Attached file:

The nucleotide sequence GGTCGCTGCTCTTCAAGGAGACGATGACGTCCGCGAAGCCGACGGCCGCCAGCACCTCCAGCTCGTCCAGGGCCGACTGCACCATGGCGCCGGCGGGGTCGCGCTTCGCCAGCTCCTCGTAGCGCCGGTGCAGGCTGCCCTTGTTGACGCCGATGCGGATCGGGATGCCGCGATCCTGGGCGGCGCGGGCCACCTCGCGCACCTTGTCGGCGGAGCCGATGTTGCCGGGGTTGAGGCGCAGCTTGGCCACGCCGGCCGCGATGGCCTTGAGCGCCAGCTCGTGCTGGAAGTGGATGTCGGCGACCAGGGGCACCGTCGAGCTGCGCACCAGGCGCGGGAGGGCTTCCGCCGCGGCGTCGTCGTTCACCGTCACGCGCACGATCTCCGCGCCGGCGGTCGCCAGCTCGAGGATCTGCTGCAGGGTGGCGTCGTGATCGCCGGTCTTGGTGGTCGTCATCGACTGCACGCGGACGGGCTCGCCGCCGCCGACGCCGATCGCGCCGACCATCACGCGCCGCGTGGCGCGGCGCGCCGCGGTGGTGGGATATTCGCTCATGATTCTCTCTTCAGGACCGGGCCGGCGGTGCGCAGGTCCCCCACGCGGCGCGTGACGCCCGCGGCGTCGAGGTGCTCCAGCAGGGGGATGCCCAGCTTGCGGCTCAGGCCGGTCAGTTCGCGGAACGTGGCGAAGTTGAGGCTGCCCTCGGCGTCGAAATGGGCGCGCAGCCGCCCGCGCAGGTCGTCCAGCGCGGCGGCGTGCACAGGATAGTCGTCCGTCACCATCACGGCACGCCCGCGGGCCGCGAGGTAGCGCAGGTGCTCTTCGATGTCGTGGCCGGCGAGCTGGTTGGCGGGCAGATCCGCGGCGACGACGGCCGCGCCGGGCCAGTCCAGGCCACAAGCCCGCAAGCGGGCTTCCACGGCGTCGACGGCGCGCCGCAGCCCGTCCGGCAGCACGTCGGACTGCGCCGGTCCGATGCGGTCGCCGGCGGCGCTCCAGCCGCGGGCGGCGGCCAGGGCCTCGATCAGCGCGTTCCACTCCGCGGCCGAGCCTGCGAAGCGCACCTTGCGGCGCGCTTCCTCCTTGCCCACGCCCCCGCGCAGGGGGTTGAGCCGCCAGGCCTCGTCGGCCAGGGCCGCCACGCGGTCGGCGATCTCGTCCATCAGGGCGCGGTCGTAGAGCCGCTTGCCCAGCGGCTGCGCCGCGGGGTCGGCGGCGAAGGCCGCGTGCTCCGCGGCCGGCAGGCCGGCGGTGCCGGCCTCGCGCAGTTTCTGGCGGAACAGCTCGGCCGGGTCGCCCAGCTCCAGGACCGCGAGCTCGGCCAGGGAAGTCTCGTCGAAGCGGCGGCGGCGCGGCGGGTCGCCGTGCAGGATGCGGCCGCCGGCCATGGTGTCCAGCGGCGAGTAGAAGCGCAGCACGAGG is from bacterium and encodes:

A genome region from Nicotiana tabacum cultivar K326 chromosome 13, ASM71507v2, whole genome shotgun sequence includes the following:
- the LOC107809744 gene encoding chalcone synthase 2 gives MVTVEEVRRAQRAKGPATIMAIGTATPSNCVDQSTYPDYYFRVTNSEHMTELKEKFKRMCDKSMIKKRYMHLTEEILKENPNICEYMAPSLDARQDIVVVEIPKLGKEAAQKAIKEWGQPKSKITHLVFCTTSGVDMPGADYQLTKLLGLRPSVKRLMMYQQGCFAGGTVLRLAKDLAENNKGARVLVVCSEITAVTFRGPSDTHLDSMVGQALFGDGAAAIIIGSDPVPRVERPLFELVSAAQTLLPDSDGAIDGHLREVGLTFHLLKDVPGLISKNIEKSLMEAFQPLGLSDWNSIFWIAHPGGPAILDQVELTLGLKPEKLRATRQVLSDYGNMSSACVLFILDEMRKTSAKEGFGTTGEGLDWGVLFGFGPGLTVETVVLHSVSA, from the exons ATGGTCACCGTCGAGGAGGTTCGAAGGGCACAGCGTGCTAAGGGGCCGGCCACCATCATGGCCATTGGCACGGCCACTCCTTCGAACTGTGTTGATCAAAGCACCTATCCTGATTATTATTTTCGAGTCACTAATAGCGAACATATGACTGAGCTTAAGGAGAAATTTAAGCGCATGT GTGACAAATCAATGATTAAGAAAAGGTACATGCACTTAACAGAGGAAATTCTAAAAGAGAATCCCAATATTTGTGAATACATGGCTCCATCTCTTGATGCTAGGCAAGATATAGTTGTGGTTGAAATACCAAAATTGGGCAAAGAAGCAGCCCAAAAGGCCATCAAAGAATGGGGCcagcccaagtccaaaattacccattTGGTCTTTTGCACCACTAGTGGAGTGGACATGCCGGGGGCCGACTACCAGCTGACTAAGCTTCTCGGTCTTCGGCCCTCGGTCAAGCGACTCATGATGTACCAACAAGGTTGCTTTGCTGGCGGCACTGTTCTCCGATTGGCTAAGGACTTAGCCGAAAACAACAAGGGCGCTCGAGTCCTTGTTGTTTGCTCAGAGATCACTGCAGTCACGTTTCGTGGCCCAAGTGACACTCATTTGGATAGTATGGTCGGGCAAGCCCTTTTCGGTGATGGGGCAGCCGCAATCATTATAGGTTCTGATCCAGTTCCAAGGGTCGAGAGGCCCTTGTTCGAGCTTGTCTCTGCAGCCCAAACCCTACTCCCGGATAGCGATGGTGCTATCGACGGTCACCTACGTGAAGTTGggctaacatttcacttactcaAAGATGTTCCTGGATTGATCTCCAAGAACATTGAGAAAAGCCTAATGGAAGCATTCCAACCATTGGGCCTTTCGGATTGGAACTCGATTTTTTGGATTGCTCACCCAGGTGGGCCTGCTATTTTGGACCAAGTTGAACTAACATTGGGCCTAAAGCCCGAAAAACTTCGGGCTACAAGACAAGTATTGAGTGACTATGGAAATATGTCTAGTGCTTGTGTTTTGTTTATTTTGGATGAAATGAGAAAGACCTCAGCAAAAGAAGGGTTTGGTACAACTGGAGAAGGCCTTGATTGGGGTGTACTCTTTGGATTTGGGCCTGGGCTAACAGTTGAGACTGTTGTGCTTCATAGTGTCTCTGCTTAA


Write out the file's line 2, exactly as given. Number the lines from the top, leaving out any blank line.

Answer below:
A genome region from Nicotiana tabacum cultivar K326 chromosome 13, ASM71507v2, whole genome shotgun sequence includes the following: